Ivar's is a Seattle-based fish and chips chain with a few locations in the city and stands at the ball park and the football stadium next door. Not being wholly satisfied by the pre-game Seattle dog, I decided some fish and chips were in order.

Hold the chips, though. No need to again belabor my lack of enthusiasm for french fries. They are empty carbs I can do without. I get annoyed when, if I want chicken strips, I need to pay for the fries as well. So this day I decided they can charge me if they want but I do not want the fries, and I made this clear on ordering.

To my delight and surprise, they told me well then you get an extra piece of fish. I declared that a great idea and gladly accepted. For ball park fish these were pretty good. Probably cod if I had to guess. And there were even a few rouge fried included.  Definitely a welcome change from strips, and I would trade the fries for more fish any day and twice on Sundays.

Ivar's on the pier for chowder

Long story short, getting out of Seattle's stadium district on Sunday afternoon was a nightmare. I had planned to dine at a fancy seafood place back in Bremerton, but I missed the ferry I wanted. So with a long wait for the next state ferry, I went down the waterfront to another Ivar's location

I ordered a cup of chowder and a water, as hydration is important, and took it to the glass-enclosed pier-side table area to enjoy. It was enclosed to protect from the seagulls but also made it feel like a greenhouse, which probably did help with table turnover.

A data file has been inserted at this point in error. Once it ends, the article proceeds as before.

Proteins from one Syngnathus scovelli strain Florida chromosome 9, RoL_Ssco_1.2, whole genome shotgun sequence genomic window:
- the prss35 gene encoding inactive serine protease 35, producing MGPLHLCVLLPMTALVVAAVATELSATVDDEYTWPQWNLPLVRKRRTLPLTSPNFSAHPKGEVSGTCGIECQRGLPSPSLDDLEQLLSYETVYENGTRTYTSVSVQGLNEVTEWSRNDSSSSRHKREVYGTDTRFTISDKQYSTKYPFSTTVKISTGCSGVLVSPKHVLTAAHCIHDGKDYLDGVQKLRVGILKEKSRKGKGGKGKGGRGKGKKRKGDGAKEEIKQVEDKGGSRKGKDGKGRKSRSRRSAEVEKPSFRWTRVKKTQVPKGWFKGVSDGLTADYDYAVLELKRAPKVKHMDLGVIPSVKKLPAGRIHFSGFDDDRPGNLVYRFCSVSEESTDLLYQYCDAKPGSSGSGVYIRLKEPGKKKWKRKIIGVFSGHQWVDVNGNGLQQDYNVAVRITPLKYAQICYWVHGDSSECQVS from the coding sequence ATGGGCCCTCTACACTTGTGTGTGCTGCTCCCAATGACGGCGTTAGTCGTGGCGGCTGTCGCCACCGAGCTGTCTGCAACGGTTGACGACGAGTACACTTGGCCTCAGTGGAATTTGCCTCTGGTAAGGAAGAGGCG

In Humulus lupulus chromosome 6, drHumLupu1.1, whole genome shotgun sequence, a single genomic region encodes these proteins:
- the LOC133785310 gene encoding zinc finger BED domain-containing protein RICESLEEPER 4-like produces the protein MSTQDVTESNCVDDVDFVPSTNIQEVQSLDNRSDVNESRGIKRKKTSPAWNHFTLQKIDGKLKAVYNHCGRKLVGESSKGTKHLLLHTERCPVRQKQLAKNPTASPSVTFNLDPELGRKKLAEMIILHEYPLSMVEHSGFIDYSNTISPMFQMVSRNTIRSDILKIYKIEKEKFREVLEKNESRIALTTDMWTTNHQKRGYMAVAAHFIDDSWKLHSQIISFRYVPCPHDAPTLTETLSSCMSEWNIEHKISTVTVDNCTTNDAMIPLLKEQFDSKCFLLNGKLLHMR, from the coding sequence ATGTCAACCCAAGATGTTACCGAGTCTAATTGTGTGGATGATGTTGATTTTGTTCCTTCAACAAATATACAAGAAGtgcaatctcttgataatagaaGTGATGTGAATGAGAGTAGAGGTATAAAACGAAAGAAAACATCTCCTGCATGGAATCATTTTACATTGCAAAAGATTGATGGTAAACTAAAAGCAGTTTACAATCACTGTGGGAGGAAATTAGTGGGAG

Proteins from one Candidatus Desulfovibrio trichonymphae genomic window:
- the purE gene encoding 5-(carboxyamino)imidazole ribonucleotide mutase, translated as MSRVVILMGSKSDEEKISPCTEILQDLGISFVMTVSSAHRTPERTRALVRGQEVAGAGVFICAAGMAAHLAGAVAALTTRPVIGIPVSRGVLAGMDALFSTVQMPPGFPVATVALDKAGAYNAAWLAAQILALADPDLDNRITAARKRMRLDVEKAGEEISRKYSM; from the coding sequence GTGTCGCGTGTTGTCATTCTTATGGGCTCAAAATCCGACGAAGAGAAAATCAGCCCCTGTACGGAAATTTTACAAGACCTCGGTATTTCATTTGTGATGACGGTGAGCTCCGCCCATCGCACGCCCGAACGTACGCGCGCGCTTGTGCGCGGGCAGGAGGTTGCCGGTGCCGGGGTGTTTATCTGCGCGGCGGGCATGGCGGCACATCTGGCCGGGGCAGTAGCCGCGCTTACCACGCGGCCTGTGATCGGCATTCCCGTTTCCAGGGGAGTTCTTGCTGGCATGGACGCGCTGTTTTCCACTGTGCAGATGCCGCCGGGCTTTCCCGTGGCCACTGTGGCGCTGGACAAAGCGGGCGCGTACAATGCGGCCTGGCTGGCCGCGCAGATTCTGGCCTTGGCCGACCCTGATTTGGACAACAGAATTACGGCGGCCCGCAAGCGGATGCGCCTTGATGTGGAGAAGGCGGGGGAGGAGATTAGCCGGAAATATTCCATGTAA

Anyway, the chowder was creamy but not overly chunky and seemed pretty processed coming out of a big bag. Still, it was tasty.

Seattle dog #2

On my last day in Seattle, an overcast Monday, I dropped my bag at the clipper terminal so I didn't have to drag it around until my afternoon ferry and went to the Space Needle area to check things out. Most of the ticket machines were out of order, but finding a functioning one the price to go up was more than I was willing to pay. So it was on to plan two.

The claimed originator of the Seattle Dog was supposedly a Space Needle-adjacent hot dog stand, and I found it next to a souvenir store between the Space Needle and the Museum of Pop Culture. Conforming that they had proper grilled veg, I ordered the namesake Seattle Dog.

I still don't feel like they executive it perfectly. The bun held somewhat together bit just barely and needed more toast. While there was a variety of grilled veg it was a little overdone. No cream cheese gun this time; they smeared it on the bun. All together though, s satisfying lunch but not one I will seek to replicate at home.

Pike Place Chowder at Pacific Place Center

Finally on Monday, before heading back to the clipper terminal I had to try what my research claimed was the city's best chowder: Pike Place Chowder. And rather than brave the masses at the Pike Place Market, I took the monorail to the Pacific Place Center Mall in the heart of the commercial district.

The mall was dead but the top floor, with an AMC Cinema and several restaurants and food stands, was not. It was around lunch time on a work day and working Seattleans were hungry for chowder.

They have a few different varieties but I went for the original clam chowder, which came with a slice of plain sourdough bead. I could have gotten it with a sourdough bread bowl but honestly, that's just a mess.

The slice of bread did nothing for me. I'm not a dipper, so I could have used some butter. But the chowder itself was excellent. Miles ahead of Ivar's the day before. Rich, creamy, and more substantive. I polished it off and turned for the ferry in a satisfied stupor.

So that was the food I managed in Seattle. I only really scratched the surface, but I did have some good chowder.